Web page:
Out on the Wire: The Storytelling Secrets of the New Masters of Radio is Jessica Abel’s investigation—in comics form—of how exceptional radio shows such as This American Life and Radiolab collect, curate, and shape nonfiction stories. Abel first met Ira Glass in 1999, when she collaborated with him on Radio: An Illustrated Guide, a 32-page comic book that takes readers behind the scenes of TAL.
Since the publication of Out on the Wire and its accompanying podcast series on creativity, Abel has been traveling widely in the U.S. and in Europe, giving workshops about nonfiction narrative techniques, visual storytelling, and many other subjects related to the creative process. This January, she visited the Carlow MFA program to help nonfiction, fiction, and poetry students develop effective language to talk about their manuscripts and their own creative processes. Afterwards, she and Carlow MFA director Kevin Haworth visited a Pittsburgh tapas restaurant to discuss contemporary comics, teaching strategies, and many other subjects. (Abel has an encyclopedic knowledge of tapas and an extensive Spanish vocabulary.)
That led to the following more planned, but still free-flowing, Skype conversation for True about nonfiction comics.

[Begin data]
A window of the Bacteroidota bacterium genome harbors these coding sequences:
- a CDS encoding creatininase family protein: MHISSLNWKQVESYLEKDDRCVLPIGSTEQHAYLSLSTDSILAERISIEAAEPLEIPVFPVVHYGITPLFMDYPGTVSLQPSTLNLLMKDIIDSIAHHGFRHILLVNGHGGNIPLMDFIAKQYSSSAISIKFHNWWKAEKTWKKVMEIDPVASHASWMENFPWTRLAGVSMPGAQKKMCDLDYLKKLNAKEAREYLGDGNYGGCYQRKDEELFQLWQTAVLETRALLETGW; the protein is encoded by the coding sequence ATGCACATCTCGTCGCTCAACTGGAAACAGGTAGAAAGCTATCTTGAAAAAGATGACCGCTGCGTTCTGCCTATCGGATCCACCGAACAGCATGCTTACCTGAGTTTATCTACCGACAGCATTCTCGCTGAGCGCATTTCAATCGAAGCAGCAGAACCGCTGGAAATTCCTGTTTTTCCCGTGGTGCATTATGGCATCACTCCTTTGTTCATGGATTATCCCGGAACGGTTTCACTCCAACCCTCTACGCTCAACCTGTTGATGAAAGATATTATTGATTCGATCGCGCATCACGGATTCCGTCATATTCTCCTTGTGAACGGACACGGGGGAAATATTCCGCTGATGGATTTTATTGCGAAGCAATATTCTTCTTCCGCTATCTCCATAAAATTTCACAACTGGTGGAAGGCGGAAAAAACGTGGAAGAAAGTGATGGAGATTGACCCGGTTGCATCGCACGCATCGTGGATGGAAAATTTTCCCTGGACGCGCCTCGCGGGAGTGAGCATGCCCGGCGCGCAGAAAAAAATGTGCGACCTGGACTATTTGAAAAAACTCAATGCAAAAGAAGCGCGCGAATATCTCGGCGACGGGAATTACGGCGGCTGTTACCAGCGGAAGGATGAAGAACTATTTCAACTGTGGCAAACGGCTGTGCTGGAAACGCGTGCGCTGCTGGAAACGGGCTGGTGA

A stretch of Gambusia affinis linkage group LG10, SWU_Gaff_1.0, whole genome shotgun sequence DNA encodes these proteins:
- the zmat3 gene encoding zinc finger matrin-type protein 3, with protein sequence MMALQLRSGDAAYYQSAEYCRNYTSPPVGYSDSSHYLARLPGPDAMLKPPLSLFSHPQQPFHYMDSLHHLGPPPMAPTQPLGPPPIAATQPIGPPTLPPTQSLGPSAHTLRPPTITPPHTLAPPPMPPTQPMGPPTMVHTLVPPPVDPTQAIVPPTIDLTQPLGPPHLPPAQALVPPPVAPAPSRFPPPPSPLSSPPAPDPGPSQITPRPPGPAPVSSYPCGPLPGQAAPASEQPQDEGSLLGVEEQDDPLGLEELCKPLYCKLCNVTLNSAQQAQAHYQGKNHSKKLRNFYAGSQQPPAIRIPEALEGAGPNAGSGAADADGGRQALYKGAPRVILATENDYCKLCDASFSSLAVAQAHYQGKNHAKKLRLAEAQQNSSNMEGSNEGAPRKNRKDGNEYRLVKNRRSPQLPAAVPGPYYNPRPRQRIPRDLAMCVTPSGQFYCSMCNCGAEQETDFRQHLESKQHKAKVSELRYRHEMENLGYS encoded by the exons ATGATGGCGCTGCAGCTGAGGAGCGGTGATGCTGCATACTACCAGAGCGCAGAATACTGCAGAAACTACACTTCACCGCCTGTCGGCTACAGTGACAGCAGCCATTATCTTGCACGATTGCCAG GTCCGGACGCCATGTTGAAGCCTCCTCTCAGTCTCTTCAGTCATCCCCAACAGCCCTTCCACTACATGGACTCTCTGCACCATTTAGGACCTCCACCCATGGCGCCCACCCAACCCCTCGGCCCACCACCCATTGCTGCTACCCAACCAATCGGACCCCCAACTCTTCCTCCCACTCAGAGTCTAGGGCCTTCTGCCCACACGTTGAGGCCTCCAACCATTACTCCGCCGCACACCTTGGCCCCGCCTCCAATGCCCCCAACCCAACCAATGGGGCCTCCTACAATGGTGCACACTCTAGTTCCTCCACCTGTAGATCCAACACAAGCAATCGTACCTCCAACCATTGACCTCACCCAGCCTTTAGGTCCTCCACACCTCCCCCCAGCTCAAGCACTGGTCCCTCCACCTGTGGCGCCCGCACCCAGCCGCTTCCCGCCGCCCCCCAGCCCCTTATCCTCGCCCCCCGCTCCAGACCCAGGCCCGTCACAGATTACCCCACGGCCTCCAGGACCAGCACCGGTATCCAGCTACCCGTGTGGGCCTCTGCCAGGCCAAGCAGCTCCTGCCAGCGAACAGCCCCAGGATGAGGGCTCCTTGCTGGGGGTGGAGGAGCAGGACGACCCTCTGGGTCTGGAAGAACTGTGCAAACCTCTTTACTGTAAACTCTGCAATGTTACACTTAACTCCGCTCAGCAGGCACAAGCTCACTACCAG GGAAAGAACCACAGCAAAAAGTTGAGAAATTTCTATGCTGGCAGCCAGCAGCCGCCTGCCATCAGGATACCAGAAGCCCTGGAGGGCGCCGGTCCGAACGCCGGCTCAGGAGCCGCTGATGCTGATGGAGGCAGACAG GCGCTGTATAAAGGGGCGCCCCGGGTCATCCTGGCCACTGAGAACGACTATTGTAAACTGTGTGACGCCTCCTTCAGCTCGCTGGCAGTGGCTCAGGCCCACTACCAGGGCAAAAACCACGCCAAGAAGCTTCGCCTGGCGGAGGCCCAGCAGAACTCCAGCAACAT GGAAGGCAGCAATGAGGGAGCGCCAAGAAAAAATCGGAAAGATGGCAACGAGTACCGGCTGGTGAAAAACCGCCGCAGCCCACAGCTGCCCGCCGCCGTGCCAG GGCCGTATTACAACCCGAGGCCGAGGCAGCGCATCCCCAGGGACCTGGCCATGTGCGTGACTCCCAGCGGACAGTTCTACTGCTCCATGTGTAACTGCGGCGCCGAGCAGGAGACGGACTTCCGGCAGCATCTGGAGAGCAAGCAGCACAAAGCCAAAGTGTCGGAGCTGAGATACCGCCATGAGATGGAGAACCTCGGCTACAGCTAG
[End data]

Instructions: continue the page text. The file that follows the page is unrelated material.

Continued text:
KH: Thanks for agreeing to do this. I know you’ve been on a deadline. How’s the current project?
JA: Good. Working on the new book, Growing Gills. What do you think of that title, by the way?
KH: I like it. Tell me more about it.
JA: It builds on the work that I’ve been doing coming out of Out on the Wire. This is a book about creative focus.
KH: Oh, I like the title even better now.
JA: Glad to hear it.
KH: I’m going to use this opportunity to talk about nonfiction in the comics world, following up on Out on the Wire. In the creative writing world, we think a lot about what it means to write fiction versus writing nonfiction. For comics artists, that discussion doesn’t seem to come up as much. What’s your sense?
JA: You mean, do comics artists divide themselves so concretely?
KH: Yes. In creative writing programs, it’s structural—you’re taking nonfiction workshops, or fiction workshops, and so there’s a lot of discussion around what that means.
JA: So far, in comics, there are no programs that divide it up that way. There’s a lot of flow in the comics world between fiction writers and nonfiction authors that are working in memoir or personal stories. Comics journalists are a bit different. They might do some memoir but mostly they are journalists. They really do identify as nonfiction writers and talk about the role played by reporting and research and sources in their work.
KH: So there’s the comics journalists over here, and the people who are doing character-driven narrative over there.